Point mutation causes increase in catalytic activity

Tony Johnson wissen0117 at hotmail.com
Sat Feb 2 15:51:38 EST 2002

Hi all,

I have an interesting mutant in an enzyme from E. coli that causes an 
_increase_ in the catalytic rate.  The point mutation isn't in an area of 
the protein that, in my opinion, functions as a negative regulator of the 
catalytic activity.  Nor is it very close to the active site.  My question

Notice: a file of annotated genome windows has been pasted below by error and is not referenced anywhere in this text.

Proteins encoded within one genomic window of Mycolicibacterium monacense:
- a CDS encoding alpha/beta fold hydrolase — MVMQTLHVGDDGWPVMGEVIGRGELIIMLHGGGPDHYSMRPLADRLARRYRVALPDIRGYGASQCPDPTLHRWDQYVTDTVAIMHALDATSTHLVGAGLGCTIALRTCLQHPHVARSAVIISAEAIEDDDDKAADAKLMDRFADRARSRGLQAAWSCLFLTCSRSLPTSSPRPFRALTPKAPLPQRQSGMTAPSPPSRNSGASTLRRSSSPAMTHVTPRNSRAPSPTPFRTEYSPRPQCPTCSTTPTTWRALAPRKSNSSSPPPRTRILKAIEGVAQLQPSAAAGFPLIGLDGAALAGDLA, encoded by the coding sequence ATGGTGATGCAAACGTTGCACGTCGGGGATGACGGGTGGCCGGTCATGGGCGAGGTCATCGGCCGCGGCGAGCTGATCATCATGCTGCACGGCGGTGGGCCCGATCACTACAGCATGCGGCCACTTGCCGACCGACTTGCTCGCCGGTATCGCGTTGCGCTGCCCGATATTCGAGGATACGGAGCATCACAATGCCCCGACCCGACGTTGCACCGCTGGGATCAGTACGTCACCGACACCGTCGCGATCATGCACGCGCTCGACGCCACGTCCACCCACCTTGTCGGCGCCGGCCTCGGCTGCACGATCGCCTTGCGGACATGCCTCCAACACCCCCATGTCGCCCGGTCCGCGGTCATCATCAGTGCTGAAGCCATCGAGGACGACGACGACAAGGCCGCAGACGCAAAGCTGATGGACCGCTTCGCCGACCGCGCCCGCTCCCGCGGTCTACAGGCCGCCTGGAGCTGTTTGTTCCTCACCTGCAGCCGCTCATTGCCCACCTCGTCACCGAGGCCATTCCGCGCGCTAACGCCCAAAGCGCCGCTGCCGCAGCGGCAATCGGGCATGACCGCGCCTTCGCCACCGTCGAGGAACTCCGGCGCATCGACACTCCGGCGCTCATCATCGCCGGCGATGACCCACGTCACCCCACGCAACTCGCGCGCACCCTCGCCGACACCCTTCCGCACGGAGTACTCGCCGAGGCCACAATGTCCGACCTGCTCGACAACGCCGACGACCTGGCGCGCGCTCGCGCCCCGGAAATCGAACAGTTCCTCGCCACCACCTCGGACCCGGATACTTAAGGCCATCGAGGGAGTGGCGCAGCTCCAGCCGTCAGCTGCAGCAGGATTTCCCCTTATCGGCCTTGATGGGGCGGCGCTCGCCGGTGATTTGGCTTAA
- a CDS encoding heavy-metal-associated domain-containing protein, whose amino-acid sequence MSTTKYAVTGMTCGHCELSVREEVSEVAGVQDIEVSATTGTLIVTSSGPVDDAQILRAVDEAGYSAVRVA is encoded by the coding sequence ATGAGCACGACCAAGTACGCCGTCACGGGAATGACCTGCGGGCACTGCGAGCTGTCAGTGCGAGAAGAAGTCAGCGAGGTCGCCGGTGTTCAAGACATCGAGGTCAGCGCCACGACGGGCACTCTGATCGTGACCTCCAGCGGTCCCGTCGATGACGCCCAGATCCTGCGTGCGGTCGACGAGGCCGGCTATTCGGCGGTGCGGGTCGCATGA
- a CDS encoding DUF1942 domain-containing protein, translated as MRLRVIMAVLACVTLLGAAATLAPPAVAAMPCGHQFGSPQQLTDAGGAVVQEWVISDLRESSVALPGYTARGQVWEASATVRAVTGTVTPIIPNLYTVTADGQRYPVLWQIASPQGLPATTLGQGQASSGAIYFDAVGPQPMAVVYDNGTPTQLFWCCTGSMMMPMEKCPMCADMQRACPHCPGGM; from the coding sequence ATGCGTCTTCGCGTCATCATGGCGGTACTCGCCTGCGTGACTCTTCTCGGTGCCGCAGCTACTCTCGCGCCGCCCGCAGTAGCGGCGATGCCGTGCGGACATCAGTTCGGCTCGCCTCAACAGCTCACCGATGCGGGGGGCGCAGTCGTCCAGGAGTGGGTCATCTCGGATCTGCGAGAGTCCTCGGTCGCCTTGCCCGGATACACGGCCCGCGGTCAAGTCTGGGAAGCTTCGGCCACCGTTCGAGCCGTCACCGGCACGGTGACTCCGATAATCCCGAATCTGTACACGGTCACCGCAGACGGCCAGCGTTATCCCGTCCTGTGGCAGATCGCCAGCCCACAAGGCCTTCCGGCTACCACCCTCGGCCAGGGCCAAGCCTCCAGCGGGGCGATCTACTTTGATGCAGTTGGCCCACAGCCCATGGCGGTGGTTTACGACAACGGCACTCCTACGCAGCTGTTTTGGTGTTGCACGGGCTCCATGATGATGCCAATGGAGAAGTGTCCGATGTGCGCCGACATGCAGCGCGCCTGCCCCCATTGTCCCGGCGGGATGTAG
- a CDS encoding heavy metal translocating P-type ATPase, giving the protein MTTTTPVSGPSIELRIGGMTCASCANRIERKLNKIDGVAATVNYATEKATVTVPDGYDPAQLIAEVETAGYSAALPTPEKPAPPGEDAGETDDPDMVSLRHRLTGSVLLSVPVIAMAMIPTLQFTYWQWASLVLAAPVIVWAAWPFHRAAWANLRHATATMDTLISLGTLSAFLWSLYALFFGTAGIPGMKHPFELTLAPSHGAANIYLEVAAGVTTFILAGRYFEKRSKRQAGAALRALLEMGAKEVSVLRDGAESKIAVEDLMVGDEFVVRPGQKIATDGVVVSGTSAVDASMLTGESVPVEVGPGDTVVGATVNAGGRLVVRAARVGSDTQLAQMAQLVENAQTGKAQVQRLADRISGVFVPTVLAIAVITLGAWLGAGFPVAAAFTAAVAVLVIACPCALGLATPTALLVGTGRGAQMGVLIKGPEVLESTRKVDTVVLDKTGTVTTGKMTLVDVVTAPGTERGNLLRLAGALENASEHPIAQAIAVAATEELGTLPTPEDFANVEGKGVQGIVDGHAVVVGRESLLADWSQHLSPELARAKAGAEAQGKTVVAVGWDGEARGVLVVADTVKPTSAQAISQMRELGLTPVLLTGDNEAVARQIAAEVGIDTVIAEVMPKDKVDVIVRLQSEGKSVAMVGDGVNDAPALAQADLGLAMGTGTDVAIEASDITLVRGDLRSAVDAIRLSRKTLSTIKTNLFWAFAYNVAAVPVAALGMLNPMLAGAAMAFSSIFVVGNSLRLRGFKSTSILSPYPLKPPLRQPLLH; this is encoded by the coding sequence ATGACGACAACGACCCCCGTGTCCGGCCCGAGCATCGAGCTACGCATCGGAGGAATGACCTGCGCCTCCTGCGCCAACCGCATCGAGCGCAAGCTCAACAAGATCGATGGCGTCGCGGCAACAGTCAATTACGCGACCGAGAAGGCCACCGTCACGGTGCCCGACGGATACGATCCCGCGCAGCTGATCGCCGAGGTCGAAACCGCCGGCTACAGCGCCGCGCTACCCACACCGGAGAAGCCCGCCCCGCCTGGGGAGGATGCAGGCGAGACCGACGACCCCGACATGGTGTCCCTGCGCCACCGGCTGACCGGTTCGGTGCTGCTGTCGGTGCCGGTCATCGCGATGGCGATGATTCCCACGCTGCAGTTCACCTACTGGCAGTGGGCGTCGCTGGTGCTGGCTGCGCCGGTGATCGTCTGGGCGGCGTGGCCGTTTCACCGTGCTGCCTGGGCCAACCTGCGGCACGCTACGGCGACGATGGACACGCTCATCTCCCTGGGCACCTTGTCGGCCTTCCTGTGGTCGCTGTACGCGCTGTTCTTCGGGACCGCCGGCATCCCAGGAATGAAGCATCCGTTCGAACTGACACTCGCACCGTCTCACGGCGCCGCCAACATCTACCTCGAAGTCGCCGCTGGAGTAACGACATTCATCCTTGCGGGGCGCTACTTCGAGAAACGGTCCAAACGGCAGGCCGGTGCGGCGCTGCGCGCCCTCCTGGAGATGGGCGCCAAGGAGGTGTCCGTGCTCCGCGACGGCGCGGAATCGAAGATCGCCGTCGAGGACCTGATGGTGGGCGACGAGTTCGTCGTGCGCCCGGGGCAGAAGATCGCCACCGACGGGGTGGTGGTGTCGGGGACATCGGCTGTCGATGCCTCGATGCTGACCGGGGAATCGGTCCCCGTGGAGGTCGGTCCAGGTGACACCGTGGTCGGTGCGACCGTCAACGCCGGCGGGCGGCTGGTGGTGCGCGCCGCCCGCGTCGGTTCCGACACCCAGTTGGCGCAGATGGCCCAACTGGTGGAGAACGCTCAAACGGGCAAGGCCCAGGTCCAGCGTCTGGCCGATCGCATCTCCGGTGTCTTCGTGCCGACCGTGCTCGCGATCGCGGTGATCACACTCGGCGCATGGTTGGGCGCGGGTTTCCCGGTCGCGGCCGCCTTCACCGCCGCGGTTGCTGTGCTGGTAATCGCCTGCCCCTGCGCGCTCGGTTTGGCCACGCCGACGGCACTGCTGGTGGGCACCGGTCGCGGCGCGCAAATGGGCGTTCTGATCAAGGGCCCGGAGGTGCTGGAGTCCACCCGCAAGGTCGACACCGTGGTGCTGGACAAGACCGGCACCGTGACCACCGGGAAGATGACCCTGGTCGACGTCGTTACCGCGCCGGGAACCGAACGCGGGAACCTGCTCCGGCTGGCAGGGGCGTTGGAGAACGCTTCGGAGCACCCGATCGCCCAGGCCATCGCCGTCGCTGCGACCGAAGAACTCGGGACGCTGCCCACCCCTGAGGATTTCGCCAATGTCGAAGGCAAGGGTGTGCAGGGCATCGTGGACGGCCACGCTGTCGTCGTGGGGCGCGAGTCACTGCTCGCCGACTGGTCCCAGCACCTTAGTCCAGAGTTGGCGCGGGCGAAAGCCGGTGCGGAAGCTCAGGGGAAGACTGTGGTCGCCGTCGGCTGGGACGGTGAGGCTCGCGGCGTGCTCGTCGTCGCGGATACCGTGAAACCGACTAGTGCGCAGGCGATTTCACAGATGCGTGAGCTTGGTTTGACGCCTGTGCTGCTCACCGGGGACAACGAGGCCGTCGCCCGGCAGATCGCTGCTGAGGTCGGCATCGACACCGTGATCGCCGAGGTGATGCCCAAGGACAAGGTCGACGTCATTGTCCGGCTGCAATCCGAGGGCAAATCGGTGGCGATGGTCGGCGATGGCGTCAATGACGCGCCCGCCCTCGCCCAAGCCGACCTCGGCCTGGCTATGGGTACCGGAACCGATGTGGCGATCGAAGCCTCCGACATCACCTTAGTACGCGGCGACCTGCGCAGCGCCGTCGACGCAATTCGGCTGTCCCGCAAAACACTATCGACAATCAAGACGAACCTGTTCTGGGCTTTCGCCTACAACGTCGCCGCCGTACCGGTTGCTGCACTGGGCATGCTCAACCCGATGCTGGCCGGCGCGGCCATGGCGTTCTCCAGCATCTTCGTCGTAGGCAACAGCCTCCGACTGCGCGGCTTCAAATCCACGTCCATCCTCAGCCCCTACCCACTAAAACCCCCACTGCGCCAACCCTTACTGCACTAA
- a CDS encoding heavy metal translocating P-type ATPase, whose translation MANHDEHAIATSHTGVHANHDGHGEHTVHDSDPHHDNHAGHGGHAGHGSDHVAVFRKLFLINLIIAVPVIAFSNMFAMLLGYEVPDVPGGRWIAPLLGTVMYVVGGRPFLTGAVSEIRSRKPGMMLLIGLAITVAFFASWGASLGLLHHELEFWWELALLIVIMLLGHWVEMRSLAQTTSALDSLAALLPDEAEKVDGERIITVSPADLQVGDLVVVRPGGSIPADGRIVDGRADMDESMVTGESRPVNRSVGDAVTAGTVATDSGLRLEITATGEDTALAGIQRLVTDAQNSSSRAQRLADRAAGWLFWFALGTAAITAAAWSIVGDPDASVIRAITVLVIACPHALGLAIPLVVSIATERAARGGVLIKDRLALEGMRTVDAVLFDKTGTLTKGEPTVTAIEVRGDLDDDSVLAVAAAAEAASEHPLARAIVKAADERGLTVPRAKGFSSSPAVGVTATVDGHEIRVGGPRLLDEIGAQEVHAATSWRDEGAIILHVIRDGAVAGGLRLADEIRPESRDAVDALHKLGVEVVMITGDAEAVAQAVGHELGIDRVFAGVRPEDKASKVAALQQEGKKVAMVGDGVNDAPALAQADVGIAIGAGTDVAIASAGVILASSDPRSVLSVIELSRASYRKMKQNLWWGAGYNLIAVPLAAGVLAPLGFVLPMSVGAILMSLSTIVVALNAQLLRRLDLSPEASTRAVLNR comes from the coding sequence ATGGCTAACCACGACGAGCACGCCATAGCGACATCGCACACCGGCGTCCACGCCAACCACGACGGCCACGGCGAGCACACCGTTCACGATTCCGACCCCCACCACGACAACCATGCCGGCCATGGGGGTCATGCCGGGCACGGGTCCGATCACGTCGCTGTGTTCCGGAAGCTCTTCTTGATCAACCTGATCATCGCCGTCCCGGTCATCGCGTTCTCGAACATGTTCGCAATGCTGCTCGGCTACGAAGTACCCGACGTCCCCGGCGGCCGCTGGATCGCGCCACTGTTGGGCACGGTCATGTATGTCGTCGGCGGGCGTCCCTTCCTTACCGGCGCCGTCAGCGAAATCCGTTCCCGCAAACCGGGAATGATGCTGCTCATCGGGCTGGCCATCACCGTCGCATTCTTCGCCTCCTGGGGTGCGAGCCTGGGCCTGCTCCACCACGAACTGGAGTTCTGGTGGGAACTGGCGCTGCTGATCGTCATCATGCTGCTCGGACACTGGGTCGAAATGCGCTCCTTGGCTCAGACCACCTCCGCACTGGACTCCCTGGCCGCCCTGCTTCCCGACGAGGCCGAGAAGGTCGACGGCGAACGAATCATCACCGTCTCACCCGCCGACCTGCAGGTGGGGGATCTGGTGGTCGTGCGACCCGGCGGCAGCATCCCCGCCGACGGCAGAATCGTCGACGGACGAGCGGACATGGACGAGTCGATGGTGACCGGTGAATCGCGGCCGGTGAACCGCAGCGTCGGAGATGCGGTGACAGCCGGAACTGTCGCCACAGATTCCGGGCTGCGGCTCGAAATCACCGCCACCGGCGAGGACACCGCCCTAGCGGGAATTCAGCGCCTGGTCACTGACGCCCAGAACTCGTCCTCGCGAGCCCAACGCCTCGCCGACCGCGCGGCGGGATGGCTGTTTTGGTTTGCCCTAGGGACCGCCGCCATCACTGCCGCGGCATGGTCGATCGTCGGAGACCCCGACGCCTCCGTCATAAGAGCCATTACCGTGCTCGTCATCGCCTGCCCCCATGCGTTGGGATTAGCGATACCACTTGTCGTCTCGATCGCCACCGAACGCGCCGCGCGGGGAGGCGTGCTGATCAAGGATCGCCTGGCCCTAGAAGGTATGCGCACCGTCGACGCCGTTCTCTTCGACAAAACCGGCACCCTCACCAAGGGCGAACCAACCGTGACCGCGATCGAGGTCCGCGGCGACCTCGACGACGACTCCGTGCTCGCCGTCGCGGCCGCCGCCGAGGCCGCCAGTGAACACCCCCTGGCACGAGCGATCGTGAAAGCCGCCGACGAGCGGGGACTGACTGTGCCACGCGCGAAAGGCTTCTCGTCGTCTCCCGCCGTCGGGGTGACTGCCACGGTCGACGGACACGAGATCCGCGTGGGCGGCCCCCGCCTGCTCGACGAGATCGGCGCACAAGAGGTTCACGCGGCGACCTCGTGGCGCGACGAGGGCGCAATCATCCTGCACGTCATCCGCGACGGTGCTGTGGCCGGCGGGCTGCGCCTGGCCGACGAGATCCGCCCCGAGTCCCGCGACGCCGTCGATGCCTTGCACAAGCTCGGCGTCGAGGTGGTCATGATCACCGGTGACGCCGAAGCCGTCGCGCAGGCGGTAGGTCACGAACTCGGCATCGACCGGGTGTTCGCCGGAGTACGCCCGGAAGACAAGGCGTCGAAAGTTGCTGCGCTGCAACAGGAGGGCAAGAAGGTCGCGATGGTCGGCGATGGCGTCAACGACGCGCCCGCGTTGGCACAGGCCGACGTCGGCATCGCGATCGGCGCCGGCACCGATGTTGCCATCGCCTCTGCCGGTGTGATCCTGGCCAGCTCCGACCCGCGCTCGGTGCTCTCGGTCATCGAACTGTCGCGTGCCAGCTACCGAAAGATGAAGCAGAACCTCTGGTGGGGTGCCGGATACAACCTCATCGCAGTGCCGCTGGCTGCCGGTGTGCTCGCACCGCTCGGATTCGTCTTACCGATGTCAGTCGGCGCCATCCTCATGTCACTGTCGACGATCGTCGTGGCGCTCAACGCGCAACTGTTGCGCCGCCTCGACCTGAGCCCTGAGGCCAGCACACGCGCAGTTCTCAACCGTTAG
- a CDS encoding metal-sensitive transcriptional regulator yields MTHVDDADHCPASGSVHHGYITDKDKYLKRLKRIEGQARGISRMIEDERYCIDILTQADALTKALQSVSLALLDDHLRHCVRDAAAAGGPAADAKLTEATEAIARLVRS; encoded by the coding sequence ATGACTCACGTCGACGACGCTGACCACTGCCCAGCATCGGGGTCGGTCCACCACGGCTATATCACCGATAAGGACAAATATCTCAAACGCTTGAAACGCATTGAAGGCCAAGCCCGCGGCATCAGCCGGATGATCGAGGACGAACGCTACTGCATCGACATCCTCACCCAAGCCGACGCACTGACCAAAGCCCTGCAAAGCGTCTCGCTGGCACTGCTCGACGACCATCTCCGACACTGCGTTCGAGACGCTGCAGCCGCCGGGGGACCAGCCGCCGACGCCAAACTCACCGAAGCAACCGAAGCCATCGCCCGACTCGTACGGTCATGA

is: Can anyone think of another example where a single point mutation causes 
an increase in the catalytic rate?

Of a more philosophical nature, in evolution, why wouldn't an enzyme evolve 
to maximize its catalytic rate?  Especially from an organism that seems to 
be streamlined for efficiency (E. coli), doesn't an increase in catalytic 
activity of an essential enzyme translate into increased efficiency and 
survivability and, thus, fitness?  Or is my understanding of evolution a bit 
too simplistic?

Thanks in advance,

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